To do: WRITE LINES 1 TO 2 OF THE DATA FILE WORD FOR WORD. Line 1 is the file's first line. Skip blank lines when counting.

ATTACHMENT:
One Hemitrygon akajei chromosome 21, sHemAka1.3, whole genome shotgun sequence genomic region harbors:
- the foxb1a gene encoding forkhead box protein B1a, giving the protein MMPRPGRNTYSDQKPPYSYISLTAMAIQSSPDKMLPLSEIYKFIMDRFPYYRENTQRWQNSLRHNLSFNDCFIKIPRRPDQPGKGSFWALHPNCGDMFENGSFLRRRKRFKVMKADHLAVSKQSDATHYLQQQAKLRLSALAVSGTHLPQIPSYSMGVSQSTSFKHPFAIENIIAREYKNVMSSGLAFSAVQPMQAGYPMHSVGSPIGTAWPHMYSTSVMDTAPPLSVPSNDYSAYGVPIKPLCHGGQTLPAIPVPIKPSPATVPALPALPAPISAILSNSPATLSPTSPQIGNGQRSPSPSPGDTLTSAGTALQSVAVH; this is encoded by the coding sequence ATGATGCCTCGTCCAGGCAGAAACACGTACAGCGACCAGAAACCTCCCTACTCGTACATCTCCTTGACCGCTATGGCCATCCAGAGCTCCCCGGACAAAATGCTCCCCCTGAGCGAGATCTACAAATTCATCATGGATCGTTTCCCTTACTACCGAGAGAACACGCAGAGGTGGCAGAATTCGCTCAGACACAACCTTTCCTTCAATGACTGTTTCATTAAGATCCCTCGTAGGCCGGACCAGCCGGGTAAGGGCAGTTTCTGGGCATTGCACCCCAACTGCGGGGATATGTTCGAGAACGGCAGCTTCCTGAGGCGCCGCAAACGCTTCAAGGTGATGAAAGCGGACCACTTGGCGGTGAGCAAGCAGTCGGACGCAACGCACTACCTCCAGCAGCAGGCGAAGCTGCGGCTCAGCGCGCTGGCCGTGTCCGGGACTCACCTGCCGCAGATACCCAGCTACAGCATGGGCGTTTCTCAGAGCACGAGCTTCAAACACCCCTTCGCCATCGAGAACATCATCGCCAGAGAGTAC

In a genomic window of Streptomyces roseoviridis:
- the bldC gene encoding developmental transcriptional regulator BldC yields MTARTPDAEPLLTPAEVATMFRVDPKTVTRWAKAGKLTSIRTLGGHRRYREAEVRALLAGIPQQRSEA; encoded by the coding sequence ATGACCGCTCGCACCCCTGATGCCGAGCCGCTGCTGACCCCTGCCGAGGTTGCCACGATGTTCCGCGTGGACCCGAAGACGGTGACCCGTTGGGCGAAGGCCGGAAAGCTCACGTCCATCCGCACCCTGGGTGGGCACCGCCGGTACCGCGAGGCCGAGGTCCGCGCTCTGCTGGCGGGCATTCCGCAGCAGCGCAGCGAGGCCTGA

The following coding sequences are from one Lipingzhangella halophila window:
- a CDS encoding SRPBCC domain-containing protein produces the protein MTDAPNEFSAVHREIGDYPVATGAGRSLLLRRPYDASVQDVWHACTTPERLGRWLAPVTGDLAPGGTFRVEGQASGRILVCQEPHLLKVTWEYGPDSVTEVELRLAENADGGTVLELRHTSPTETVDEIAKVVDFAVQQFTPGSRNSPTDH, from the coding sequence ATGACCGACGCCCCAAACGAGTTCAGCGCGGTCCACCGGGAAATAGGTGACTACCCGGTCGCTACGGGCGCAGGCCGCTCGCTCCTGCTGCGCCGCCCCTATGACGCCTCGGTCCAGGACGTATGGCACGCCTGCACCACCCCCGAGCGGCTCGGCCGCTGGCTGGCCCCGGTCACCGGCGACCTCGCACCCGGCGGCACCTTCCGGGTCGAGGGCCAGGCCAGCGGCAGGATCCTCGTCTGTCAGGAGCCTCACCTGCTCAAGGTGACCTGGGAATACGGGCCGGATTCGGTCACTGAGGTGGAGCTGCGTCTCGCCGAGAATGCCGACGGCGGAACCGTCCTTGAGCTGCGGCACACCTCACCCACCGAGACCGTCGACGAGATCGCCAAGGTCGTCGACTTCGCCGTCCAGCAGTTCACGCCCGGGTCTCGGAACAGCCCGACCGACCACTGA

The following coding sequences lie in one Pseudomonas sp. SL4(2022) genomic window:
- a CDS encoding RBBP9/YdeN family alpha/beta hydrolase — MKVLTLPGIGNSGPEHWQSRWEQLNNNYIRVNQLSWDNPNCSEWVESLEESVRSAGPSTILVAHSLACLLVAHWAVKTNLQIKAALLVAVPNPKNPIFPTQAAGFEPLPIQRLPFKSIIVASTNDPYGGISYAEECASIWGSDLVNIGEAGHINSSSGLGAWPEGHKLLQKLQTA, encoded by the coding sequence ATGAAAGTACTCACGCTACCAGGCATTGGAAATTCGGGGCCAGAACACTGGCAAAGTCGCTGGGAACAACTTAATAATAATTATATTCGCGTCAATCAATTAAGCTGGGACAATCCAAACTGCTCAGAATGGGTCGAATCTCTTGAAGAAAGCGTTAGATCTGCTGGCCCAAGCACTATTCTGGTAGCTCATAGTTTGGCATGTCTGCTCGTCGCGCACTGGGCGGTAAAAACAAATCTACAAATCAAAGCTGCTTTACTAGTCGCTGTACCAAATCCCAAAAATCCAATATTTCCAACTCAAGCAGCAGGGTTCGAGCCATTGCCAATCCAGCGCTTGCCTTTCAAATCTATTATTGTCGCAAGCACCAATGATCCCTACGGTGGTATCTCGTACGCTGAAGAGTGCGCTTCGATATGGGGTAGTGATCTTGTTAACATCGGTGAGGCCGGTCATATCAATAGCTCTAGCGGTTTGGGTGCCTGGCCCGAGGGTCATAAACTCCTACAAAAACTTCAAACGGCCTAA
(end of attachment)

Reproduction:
One Hemitrygon akajei chromosome 21, sHemAka1.3, whole genome shotgun sequence genomic region harbors:
- the foxb1a gene encoding forkhead box protein B1a, giving the protein MMPRPGRNTYSDQKPPYSYISLTAMAIQSSPDKMLPLSEIYKFIMDRFPYYRENTQRWQNSLRHNLSFNDCFIKIPRRPDQPGKGSFWALHPNCGDMFENGSFLRRRKRFKVMKADHLAVSKQSDATHYLQQQAKLRLSALAVSGTHLPQIPSYSMGVSQSTSFKHPFAIENIIAREYKNVMSSGLAFSAVQPMQAGYPMHSVGSPIGTAWPHMYSTSVMDTAPPLSVPSNDYSAYGVPIKPLCHGGQTLPAIPVPIKPSPATVPALPALPAPISAILSNSPATLSPTSPQIGNGQRSPSPSPGDTLTSAGTALQSVAVH; this is encoded by the coding sequence ATGATGCCTCGTCCAGGCAGAAACACGTACAGCGACCAGAAACCTCCCTACTCGTACATCTCCTTGACCGCTATGGCCATCCAGAGCTCCCCGGACAAAATGCTCCCCCTGAGCGAGATCTACAAATTCATCATGGATCGTTTCCCTTACTACCGAGAGAACACGCAGAGGTGGCAGAATTCGCTCAGACACAACCTTTCCTTCAATGACTGTTTCATTAAGATCCCTCGTAGGCCGGACCAGCCGGGTAAGGGCAGTTTCTGGGCATTGCACCCCAACTGCGGGGATATGTTCGAGAACGGCAGCTTCCTGAGGCGCCGCAAACGCTTCAAGGTGATGAAAGCGGACCACTTGGCGGTGAGCAAGCAGTCGGACGCAACGCACTACCTCCAGCAGCAGGCGAAGCTGCGGCTCAGCGCGCTGGCCGTGTCCGGGACTCACCTGCCGCAGATACCCAGCTACAGCATGGGCGTTTCTCAGAGCACGAGCTTCAAACACCCCTTCGCCATCGAGAACATCATCGCCAGAGAGTAC